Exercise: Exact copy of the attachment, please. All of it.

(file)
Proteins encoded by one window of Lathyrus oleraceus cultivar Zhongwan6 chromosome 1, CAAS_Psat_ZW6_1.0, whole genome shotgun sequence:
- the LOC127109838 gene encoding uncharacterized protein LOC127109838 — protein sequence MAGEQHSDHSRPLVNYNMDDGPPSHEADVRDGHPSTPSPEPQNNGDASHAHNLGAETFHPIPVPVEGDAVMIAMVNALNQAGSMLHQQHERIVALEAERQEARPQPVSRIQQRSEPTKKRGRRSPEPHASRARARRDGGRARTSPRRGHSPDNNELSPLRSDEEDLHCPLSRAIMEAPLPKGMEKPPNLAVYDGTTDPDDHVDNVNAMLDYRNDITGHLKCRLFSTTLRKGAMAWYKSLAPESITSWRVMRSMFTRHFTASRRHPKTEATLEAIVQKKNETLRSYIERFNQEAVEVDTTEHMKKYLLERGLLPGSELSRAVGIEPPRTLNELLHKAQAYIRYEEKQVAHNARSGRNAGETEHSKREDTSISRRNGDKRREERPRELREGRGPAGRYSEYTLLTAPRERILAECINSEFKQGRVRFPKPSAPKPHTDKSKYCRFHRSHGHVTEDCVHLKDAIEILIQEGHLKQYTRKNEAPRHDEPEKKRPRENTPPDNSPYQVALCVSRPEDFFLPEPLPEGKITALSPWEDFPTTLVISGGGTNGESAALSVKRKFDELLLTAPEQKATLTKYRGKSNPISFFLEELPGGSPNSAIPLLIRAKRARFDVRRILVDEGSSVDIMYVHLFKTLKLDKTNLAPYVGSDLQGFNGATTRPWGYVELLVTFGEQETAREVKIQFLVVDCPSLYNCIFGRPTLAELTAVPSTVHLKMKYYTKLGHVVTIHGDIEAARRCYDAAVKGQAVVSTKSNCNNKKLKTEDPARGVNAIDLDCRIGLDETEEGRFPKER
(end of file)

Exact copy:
Proteins encoded by one window of Lathyrus oleraceus cultivar Zhongwan6 chromosome 1, CAAS_Psat_ZW6_1.0, whole genome shotgun sequence:
- the LOC127109838 gene encoding uncharacterized protein LOC127109838 — protein sequence MAGEQHSDHSRPLVNYNMDDGPPSHEADVRDGHPSTPSPEPQNNGDASHAHNLGAETFHPIPVPVEGDAVMIAMVNALNQAGSMLHQQHERIVALEAERQEARPQPVSRIQQRSEPTKKRGRRSPEPHASRARARRDGGRARTSPRRGHSPDNNELSPLRSDEEDLHCPLSRAIMEAPLPKGMEKPPNLAVYDGTTDPDDHVDNVNAMLDYRNDITGHLKCRLFSTTLRKGAMAWYKSLAPESITSWRVMRSMFTRHFTASRRHPKTEATLEAIVQKKNETLRSYIERFNQEAVEVDTTEHMKKYLLERGLLPGSELSRAVGIEPPRTLNELLHKAQAYIRYEEKQVAHNARSGRNAGETEHSKREDTSISRRNGDKRREERPRELREGRGPAGRYSEYTLLTAPRERILAECINSEFKQGRVRFPKPSAPKPHTDKSKYCRFHRSHGHVTEDCVHLKDAIEILIQEGHLKQYTRKNEAPRHDEPEKKRPRENTPPDNSPYQVALCVSRPEDFFLPEPLPEGKITALSPWEDFPTTLVISGGGTNGESAALSVKRKFDELLLTAPEQKATLTKYRGKSNPISFFLEELPGGSPNSAIPLLIRAKRARFDVRRILVDEGSSVDIMYVHLFKTLKLDKTNLAPYVGSDLQGFNGATTRPWGYVELLVTFGEQETAREVKIQFLVVDCPSLYNCIFGRPTLAELTAVPSTVHLKMKYYTKLGHVVTIHGDIEAARRCYDAAVKGQAVVSTKSNCNNKKLKTEDPARGVNAIDLDCRIGLDETEEGRFPKER